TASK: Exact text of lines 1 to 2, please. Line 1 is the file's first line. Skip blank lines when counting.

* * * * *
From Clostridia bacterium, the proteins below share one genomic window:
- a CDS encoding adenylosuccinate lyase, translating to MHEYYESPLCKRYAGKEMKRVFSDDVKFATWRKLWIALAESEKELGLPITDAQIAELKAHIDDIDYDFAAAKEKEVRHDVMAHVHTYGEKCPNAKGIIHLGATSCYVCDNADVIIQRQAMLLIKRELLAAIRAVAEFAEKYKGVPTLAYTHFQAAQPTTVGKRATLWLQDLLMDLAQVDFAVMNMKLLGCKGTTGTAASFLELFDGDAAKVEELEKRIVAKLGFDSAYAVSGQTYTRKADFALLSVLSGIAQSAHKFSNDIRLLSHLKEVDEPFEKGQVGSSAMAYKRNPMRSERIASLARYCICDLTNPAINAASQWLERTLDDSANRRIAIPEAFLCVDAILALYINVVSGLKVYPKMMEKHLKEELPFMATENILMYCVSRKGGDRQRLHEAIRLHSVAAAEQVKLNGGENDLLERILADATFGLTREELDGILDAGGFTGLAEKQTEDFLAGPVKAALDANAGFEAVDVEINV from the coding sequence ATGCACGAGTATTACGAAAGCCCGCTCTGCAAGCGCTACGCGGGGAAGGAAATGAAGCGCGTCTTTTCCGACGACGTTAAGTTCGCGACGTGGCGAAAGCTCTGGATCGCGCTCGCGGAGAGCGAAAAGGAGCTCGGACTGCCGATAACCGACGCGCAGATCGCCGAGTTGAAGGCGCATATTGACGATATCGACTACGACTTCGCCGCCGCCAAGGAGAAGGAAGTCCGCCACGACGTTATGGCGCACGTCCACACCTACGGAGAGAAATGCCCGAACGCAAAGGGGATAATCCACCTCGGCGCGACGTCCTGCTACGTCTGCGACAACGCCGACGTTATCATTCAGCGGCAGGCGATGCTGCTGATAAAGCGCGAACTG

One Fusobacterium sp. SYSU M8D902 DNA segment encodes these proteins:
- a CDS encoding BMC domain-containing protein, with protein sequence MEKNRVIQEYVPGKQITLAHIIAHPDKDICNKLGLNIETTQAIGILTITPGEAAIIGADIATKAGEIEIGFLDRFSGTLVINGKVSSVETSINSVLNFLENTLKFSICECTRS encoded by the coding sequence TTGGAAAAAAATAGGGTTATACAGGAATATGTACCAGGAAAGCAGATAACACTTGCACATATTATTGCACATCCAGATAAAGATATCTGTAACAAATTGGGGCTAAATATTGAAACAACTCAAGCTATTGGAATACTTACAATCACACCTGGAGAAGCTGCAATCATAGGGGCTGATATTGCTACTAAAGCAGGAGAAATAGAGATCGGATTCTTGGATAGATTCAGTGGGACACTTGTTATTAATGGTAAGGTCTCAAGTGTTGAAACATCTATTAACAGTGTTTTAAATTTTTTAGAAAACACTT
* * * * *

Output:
From Clostridia bacterium, the proteins below share one genomic window:
- a CDS encoding adenylosuccinate lyase, translating to MHEYYESPLCKRYAGKEMKRVFSDDVKFATWRKLWIALAESEKELGLPITDAQIAELKAHIDDIDYDFAAAKEKEVRHDVMAHVHTYGEKCPNAKGIIHLGATSCYVCDNADVIIQRQAMLLIKRELLAAIRAVAEFAEKYKGVPTLAYTHFQAAQPTTVGKRATLWLQDLLMDLAQVDFAVMNMKLLGCKGTTGTAASFLELFDGDAAKVEELEKRIVAKLGFDSAYAVSGQTYTRKADFALLSVLSGIAQSAHKFSNDIRLLSHLKEVDEPFEKGQVGSSAMAYKRNPMRSERIASLARYCICDLTNPAINAASQWLERTLDDSANRRIAIPEAFLCVDAILALYINVVSGLKVYPKMMEKHLKEELPFMATENILMYCVSRKGGDRQRLHEAIRLHSVAAAEQVKLNGGENDLLERILADATFGLTREELDGILDAGGFTGLAEKQTEDFLAGPVKAALDANAGFEAVDVEINV from the coding sequence ATGCACGAGTATTACGAAAGCCCGCTCTGCAAGCGCTACGCGGGGAAGGAAATGAAGCGCGTCTTTTCCGACGACGTTAAGTTCGCGACGTGGCGAAAGCTCTGGATCGCGCTCGCGGAGAGCGAAAAGGAGCTCGGACTGCCGATAACCGACGCGCAGATCGCCGAGTTGAAGGCGCATATTGACGATATCGACTACGACTTCGCCGCCGCCAAGGAGAAGGAAGTCCGCCACGACGTTATGGCGCACGTCCACACCTACGGAGAGAAATGCCCGAACGCAAAGGGGATAATCCACCTCGGCGCGACGTCCTGCTACGTCTGCGACAACGCCGACGTTATCATTCAGCGGCAGGCGATGCTGCTGATAAAGCGCGAACTG